Is this the Beginning of the End for Diversity Training?

By | 2017-01-13T13:42:28+00:00 January 22nd, 2009|Categories: Respectful Workplace|Tags: , |4 Comments

As I watched the historic and emotional Inauguration of President Barack Obama, I pondered the future of diversity as we know it. As someone who was born at the cusp of the Generation X and Millennial generations, I tend to identify with both groups’ attributes, especially when it comes to accepting and celebrating diversity.

Obama’s victory, as our nation’s first African-American president, not only reflected this ability of young voters to embrace diversity, but also highlighted the fact that race was not the reason that they cast their ballots for him. Polls of younger voters consistently indicated that they were motivated  primarily by his message of change, not his race.

It’s not uncommon these days for those of us in Generation X and the Millennial  groups  to attend school, socialize and work with people who are from different backgrounds than our own. As a group, we are more comfortable with diversity, which is why during this election we as younger voters came out to support a candidate that inspired us and who we felt was qualified to move our country forward. Very few of the fellow Generation X or Millennial voters that I talked to even mentioned Obama’s race.

To us it was simply no big deal. Every day we encounter people, whether in real life or in the media, who are different from us in some way, making it easier for us to be comfortable with differences.

That’s why I wonder what will happen to the  post-election discussions on diversity. Young people today realize there are differences, but like this election has shown, they are not as  emotionally invested in them as previous generations were. And now, they have a role model who exemplifies diversity.

How do you think an Obama presidency will transform the discussion on diversity?

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About the Author:

Melanie Sklarz

Melanie Sklarz was the the web content and social media coordinator as well as the lead blog writer for the website. She has a MA in Women’s Studies from the Ohio State University. For more information, visit


  1. Melanie Sklarz January 23, 2009 at 11:48 am

    Judy, thanks for your comment. I am sorry if I implied that all older Americans are not comfortable with diversity. As you have proven, there are many individuals out there, of all ages, who embrace diversity.

    What I am suggesting, like you, is that we get past this notion of looking at people based solely on their differences, whether they are skin color, religion, heritage, gender, etc and see them for who they are and what they stand for.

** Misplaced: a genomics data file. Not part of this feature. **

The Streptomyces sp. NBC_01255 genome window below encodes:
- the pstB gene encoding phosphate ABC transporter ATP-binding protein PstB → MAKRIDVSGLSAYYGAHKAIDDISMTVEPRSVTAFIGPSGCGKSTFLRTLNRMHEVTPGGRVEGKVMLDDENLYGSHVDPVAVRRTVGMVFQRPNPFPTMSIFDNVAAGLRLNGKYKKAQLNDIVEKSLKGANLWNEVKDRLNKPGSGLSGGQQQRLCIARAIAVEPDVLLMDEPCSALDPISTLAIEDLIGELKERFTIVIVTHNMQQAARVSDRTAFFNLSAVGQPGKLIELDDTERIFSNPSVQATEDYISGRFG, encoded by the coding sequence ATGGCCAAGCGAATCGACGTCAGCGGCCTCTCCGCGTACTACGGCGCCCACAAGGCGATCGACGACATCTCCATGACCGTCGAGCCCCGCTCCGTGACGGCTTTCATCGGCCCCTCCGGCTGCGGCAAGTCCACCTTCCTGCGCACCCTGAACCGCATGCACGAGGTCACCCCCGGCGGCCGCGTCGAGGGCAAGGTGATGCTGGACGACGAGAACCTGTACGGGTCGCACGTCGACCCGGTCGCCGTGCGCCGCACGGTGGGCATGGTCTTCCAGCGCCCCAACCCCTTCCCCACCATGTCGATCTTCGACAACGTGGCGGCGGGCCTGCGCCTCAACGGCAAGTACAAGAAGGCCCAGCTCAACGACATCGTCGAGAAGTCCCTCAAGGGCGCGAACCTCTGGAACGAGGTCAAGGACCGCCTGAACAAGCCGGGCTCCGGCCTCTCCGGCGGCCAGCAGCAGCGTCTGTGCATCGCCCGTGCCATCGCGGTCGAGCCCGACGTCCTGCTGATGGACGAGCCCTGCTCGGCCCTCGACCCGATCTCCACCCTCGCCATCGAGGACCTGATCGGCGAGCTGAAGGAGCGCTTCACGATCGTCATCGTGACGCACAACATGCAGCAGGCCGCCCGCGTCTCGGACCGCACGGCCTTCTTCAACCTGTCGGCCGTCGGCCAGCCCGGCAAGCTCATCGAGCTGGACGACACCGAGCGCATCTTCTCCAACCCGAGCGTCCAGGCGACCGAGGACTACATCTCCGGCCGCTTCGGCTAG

I believe the large turnout of young people, who voted for Barack Obama, signified a generational and cultural shift in our society. They were able to look beyond his race and hear his political message of change. This, I certainly do not believe, is the end of racism or any other type of discrimination, but I believe it is a major milestone in that discussion.

  2. Judy January 23, 2009 at 8:41 am

    I want to be careful how I say this, because it is not meant to offend you, but I feel compelled to share my thoughts. It is interesting to hear your perspective on a different generation. However, I think you are being a bit prejudice with your view of us older folks. I am 50 years old (the end of the baby boomers) and I am married to an African American man. I work with many people of different races that are the same age and younger and we have developed very deep friendships based on our similar interests and skin color has never been a factor. I have had more young people make comments about how they could never marry outside their race then I have from people my own age. My teanage chilldren (who are bi-racial) have mentioned to me that they are tired of kids refering him to the first “Black” president. They feel that it denys the other part of his heritage. They wish more of their friends knew the issues and what he stands for instead of just seeing a young, good looking, black man. I hope this gives you different perspective. Thanks.

  3. Christine Funt January 23, 2009 at 2:36 pm

    I do think that you’ve made too much of a generalization that, “As a group, we (your generation) are more comfortable with diversity.” There are always going to be some people in a generation more comfortable than others. I’m 58 and Caucasian, but grew up in a poor, very mixed neighborhood. I’ve always been very comfortable with different races and nationalities. But, I see in your generation, people who are very prejudiced. I think what is scary for me is that you can feel your generation may be handling diversity better, even with all the problems that are still going on. What are you not seeing? Please don’t get comfortable and applaud your generation because there is still a long way to go.

  4. Patty Razzante April 28, 2009 at 3:03 pm

    I enjoyed reading the comments on this blog, and for me it is hopeful that as generations spend more time around people who are different they will begin to change. Personally I think employees bring more to the workplace that was learned from parents during their developmental years than they realize. This holds true especially for stereotypic attitudes. I think Obama will help change racial attitudes, but there is a list of other arenas still needing “diversity” training, or at least sensitivity training. Like I said, I am hopeful – my own children seem to be way ahead of where I was at their age.

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